The pomp during a launch of elite TNM Super League in Malawi.There is need for action as many Malawi football players do not go for HIV testing although many of them live a reckless life. Some are calling for policy review.
Much as AIDS is a global pandemic, some nations have made strides to make sure they have players that are fit for the game. Players that are HIV negative. They conduct tests on their players before they are signed to their teams. They follow trends in the health of their players to keep them in form. It seems to be different with countries such as Malawi.
Former Big Bullets striker, now Assistant Coach for the team Heston Munthali remembers his time as a player, when he travelled to Mauritius with an HIV positive teammate who was then sent back after the club there found out that his friend cheated to have negative results in Malawi.
“I tell you; many players live a reckless life and until today, we have many players that are HIV positive. The only problem is that we do not know since there are no medical tests conducted in those issues.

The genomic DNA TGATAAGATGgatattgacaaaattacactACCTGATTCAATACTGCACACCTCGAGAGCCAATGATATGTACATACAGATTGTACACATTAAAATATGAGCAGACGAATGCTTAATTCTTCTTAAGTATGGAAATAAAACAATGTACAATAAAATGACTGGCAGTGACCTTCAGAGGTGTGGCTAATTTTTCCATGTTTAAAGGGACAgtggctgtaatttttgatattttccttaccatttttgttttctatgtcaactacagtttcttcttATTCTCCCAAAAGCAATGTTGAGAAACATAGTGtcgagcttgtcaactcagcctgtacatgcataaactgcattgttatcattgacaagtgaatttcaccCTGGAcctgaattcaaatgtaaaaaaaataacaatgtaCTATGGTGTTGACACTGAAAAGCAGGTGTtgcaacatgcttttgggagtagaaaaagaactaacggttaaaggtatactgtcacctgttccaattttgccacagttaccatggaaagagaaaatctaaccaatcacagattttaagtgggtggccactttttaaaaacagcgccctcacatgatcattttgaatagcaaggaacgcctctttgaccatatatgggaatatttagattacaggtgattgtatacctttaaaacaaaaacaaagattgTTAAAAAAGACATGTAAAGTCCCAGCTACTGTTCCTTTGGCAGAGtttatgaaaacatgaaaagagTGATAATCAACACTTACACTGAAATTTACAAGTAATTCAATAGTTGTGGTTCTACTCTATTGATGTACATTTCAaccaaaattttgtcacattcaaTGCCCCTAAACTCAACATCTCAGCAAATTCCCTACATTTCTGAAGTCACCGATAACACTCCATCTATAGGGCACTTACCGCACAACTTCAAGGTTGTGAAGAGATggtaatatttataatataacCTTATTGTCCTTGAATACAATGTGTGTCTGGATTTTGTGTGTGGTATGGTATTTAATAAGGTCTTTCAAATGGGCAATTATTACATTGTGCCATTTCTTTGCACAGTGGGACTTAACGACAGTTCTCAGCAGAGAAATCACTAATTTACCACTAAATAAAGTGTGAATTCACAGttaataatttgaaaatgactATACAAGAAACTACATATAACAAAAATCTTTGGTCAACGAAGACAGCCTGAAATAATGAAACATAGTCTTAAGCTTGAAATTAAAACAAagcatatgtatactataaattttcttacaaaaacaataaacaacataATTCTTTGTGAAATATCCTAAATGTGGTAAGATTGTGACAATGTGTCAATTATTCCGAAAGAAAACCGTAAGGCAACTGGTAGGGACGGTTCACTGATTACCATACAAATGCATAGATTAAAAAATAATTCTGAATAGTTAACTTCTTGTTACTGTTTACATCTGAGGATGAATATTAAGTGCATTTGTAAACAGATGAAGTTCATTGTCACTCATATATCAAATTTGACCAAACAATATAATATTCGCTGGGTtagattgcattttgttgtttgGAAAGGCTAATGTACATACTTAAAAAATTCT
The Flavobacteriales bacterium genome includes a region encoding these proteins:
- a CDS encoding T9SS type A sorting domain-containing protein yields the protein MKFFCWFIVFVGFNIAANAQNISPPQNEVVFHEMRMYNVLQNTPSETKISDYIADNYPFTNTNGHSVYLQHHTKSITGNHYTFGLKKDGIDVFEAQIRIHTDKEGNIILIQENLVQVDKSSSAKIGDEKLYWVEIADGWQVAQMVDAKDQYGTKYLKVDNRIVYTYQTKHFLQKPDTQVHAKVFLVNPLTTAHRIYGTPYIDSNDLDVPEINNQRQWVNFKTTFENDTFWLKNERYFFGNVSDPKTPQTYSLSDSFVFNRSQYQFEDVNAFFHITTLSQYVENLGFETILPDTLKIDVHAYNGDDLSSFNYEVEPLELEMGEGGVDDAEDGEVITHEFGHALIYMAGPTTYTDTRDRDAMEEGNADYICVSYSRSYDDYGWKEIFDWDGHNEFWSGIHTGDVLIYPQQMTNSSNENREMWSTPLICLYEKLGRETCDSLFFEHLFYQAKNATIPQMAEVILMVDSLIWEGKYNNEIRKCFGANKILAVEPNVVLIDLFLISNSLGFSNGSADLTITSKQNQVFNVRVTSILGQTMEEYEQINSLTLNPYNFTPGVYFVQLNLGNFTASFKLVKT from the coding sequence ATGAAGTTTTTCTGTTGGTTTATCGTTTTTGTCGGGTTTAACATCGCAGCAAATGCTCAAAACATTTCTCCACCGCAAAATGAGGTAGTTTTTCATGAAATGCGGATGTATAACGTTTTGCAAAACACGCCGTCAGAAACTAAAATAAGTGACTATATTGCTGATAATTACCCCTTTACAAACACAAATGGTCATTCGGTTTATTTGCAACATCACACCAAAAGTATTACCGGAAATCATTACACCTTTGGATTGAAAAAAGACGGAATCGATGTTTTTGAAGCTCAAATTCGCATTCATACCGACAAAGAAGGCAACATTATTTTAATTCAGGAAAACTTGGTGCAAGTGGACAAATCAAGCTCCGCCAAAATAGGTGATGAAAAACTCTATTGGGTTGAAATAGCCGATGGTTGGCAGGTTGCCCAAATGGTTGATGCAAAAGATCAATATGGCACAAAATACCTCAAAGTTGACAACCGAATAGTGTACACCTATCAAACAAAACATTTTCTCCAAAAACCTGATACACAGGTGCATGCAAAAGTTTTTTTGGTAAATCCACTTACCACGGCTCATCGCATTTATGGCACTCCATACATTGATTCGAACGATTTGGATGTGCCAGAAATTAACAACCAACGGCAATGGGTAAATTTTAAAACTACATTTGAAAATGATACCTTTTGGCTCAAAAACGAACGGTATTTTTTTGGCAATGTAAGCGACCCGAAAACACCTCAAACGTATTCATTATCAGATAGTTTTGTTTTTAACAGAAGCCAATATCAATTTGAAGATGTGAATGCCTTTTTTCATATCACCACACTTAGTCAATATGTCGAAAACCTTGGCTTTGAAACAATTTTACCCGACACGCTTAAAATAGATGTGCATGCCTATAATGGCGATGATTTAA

“In my time with my friend, the club we were going to demanded results on almost everything including HIV and my friend managed to cheat here in Malawi. But it was discovered when we got to Mauritius that he was positive and he was sent back”. Munthali explained.
Nyasa Big Bullets midfielder Fischer Kondowe says “if you are a celebrity, you meet different temptations. Women are easy to get in those situations.
“Getting tested for HIV can be very difficult for us. If you say players should get tested, we are going to run away because we know how we live. There is fear that ‘if am found HIV positive, how am I going to live my life?” He said.
Kondowe, who remembers to have gone for HIV testing twice including the time he was going for trials in South Africa, says there are many players who are HIV positive and this is not just in Malawi, but all over the world.
“The issue is even in other major leagues across, they do not conduct HIV tests when wanting to sign players in their clubs. They just check player’s ability to play in terms of if he has injuries and things like those. Not HIV.” Kondowe added.
Alfred Manyozo Junior, captain for Mighty Wanderers, though acknowledging that football players are at risk of HIV/AIDS, he says it is the same as in any profession where one deals with many people.